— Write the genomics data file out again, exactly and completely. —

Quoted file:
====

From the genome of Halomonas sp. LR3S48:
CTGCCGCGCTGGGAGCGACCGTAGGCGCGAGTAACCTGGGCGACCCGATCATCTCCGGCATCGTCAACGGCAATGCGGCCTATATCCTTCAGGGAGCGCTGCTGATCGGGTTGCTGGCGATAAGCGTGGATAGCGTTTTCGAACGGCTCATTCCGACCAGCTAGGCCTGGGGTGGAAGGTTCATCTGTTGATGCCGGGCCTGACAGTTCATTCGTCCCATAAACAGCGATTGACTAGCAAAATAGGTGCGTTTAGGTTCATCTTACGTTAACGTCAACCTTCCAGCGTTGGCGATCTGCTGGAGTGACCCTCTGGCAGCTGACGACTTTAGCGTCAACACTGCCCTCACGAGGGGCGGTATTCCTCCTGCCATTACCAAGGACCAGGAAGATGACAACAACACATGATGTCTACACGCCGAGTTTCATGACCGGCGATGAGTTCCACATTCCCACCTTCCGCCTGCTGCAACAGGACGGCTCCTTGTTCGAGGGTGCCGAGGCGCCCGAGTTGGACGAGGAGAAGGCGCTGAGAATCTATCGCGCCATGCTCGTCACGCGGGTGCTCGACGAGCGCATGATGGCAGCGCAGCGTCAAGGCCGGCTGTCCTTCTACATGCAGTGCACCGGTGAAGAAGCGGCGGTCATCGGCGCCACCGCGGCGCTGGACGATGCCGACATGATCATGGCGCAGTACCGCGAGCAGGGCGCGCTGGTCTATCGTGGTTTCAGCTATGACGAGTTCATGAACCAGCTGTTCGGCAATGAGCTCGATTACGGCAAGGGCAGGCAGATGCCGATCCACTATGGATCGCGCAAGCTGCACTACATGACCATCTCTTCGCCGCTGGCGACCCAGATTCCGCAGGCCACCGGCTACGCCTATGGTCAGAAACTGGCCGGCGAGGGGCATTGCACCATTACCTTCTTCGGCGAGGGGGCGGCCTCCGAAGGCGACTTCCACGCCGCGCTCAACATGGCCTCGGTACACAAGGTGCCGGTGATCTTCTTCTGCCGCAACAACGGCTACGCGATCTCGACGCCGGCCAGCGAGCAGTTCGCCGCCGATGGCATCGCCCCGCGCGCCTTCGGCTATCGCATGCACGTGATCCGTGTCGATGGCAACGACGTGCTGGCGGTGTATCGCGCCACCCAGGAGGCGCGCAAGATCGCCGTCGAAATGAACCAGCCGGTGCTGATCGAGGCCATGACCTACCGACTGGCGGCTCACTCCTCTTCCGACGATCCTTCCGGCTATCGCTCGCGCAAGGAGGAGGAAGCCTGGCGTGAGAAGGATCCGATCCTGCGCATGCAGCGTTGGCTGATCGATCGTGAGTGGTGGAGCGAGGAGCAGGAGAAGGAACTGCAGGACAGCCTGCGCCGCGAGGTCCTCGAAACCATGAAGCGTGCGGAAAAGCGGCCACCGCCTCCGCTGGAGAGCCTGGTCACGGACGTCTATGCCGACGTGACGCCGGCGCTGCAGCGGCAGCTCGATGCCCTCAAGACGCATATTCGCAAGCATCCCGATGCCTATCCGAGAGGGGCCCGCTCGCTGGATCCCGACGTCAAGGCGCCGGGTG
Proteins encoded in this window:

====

From the genome of Halomonas sp. LR3S48:
CTGCCGCGCTGGGAGCGACCGTAGGCGCGAGTAACCTGGGCGACCCGATCATCTCCGGCATCGTCAACGGCAATGCGGCCTATATCCTTCAGGGAGCGCTGCTGATCGGGTTGCTGGCGATAAGCGTGGATAGCGTTTTCGAACGGCTCATTCCGACCAGCTAGGCCTGGGGTGGAAGGTTCATCTGTTGATGCCGGGCCTGACAGTTCATTCGTCCCATAAACAGCGATTGACTAGCAAAATAGGTGCGTTTAGGTTCATCTTACGTTAACGTCAACCTTCCAGCGTTGGCGATCTGCTGGAGTGACCCTCTGGCAGCTGACGACTTTAGCGTCAACACTGCCCTCACGAGGGGCGGTATTCCTCCTGCCATTACCAAGGACCAGGAAGATGACAACAACACATGATGTCTACACGCCGAGTTTCATGACCGGCGATGAGTTCCACATTCCCACCTTCCGCCTGCTGCAACAGGACGGCTCCTTGTTCGAGGGTGCCGAGGCGCCCGAGTTGGACGAGGAGAAGGCGCTGAGAATCTATCGCGCCATGCTCGTCACGCGGGTGCTCGACGAGCGCATGATGGCAGCGCAGCGTCAAGGCCGGCTGTCCTTCTACATGCAGTGCACCGGTGAAGAAGCGGCGGTCATCGGCGCCACCGCGGCGCTGGACGATGCCGACATGATCATGGCGCAGTACCGCGAGCAGGGCGCGCTGGTCTATCGTGGTTTCAGCTATGACGAGTTCATGAACCAGCTGTTCGGCAATGAGCTCGATTACGGCAAGGGCAGGCAGATGCCGATCCACTATGGATCGCGCAAGCTGCACTACATGACCATCTCTTCGCCGCTGGCGACCCAGATTCCGCAGGCCACCGGCTACGCCTATGGTCAGAAACTGGCCGGCGAGGGGCATTGCACCATTACCTTCTTCGGCGAGGGGGCGGCCTCCGAAGGCGACTTCCACGCCGCGCTCAACATGGCCTCGGTACACAAGGTGCCGGTGATCTTCTTCTGCCGCAACAACGGCTACGCGATCTCGACGCCGGCCAGCGAGCAGTTCGCCGCCGATGGCATCGCCCCGCGCGCCTTCGGCTATCGCATGCACGTGATCCGTGTCGATGGCAACGACGTGCTGGCGGTGTATCGCGCCACCCAGGAGGCGCGCAAGATCGCCGTCGAAATGAACCAGCCGGTGCTGATCGAGGCCATGACCTACCGACTGGCGGCTCACTCCTCTTCCGACGATCCTTCCGGCTATCGCTCGCGCAAGGAGGAGGAAGCCTGGCGTGAGAAGGATCCGATCCTGCGCATGCAGCGTTGGCTGATCGATCGTGAGTGGTGGAGCGAGGAGCAGGAGAAGGAACTGCAGGACAGCCTGCGCCGCGAGGTCCTCGAAACCATGAAGCGTGCGGAAAAGCGGCCACCGCCTCCGCTGGAGAGCCTGGTCACGGACGTCTATGCCGACGTGACGCCGGCGCTGCAGCGGCAGCTCGATGCCCTCAAGACGCATATTCGCAAGCATCCCGATGCCTATCCGAGAGGGGCCCGCTCGCTGGATCCCGACGTCAAGGCGCCGGGTG
Proteins encoded in this window: